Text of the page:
Jared Hess has always found himself attracted to the outsiders of the world.
Since his directorial debut and, to date, biggest hit Napoleon Dynamite in 2004, the Brigham Young film school grad has made a career out of focusing on the oddballs, from the Mexican wrestler superhero Nacho Libre to the literary fraud at the center of Gentleman Broncos. Fraud is again the theme in his latest feature, Don Verdean, the story of a religious scam artist with good intentions.
“I’m interested in people’s stories that are on the fringe of society. I like those stories. They interest me,” he told me during an all day press junket.
In the film, Don Verdean (Sam Rockwell) is a “Biblical archaeologist” on the verge of being outed as a fraud by the same church-goers to whom he peddles his wares, but his quick wit and blustery oration just barely keeps him one step ahead of the truth. Aided by his faithful assistant (Amy Ryan), Verdean is looking to make one big score to restore his reputation and the validity of his church.
“You wouldn’t like him in real life,” said Hess. “We all know people who are condescending and douche-y but I try to find humanity that makes them sympathetic. I like the idea of a guy fabricating stuff but actually has a conscience and thinks its for the greater good, that’s how he rationalizes it. In the film they’re trying to make their church relevant and invigorate it in a way by proving to people — you hear that from Biblical archaeologists is they look for stuff because they think if it can help one person, and finding this artifact proves [the religion] to them, then it’s a good thing.”
Hess said that he became interested in this strange pseudo-science subculture after his friend showed him videos from people making claims that they had found things like the skull of Goliath in an attempt to “prove” stories from the Bible actually happened. “My friend Jason Hatfield had turned me onto the world of Biblical archaeology and it was super funny to me,” he said. “They’re armed with just their imagination and the Bible and God and they set out to find Noah’s Ark. [laughs] These guys will make claims they found something, but then have to make an excuse of some kind like, ‘well, we did find it but unfortunately, all of our photographs were destroyed.’ [laughs] Their evidence always goes missing every time somehow.”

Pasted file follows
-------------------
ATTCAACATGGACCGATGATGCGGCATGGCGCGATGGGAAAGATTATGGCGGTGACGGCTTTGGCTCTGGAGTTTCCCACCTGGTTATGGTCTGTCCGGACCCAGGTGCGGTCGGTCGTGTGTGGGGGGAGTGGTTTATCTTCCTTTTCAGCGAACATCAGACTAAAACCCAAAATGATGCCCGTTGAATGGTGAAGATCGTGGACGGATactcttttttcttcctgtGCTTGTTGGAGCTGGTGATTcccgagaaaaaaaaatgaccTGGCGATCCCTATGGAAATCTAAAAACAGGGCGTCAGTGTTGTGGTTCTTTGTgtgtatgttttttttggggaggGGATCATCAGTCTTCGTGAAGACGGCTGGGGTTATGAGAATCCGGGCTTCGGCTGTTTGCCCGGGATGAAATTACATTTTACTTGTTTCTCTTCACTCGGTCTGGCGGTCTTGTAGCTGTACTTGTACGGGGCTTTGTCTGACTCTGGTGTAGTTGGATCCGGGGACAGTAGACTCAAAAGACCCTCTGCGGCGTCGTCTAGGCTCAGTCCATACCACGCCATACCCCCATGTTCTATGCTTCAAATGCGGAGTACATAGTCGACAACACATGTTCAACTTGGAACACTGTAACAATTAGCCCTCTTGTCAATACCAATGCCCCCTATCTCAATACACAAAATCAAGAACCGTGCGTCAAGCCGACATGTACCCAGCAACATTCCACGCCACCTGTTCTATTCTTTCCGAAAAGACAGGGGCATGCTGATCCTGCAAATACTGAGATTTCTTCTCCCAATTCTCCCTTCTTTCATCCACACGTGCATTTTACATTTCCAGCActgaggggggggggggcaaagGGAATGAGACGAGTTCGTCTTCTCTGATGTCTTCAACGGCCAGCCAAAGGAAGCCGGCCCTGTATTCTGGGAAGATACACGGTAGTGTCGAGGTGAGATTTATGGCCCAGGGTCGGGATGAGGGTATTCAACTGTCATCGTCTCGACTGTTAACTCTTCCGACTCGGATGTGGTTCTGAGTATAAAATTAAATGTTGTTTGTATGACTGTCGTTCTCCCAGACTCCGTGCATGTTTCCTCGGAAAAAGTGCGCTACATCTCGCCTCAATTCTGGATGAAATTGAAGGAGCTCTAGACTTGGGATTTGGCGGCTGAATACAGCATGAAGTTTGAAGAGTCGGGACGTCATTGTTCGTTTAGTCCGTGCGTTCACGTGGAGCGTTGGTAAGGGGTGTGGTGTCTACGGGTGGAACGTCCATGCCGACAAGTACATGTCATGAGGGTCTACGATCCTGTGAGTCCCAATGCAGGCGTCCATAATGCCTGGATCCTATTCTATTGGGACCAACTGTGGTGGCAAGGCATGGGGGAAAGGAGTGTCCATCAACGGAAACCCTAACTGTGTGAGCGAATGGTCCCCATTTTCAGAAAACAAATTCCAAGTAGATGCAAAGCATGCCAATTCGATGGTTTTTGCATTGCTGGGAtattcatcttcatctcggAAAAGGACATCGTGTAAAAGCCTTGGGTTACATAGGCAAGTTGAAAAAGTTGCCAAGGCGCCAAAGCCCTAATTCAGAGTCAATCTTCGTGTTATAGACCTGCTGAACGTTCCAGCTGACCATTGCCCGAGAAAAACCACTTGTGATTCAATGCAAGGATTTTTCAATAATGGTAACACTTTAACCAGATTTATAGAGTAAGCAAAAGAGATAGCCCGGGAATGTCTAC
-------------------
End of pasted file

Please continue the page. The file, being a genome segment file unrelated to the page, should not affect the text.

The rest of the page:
Growing up in a Mormon household, Hess felt a personal connection the material. He recalled seeing his grandmother owning some DVDs from Biblical archaeologists and buying into their bold claims. “Their videos look like [the one in the beginning of the film], with bad wipes, shot on a video camera. Their badge of honor was that they know somebody from Saudi Arabia, like that that legitimizes their claim, even though they’re totally unreliable. To someone like my grandma, who actually owns a couple of these videos, like ‘See? Adabi Hassaan said…’ I was like, ‘I don’t know who that is, grandma!’ [laughs]”
Like Hess’s previous features, the characters in Don Verdean have distinctly goofy manners of speech and style. Hess told me that’s a key element in his approach to crafting a story. “The way the characters talk and sound, I can’t start writing until I know what they wear and how they deliver and how they speak. Its really important to me.”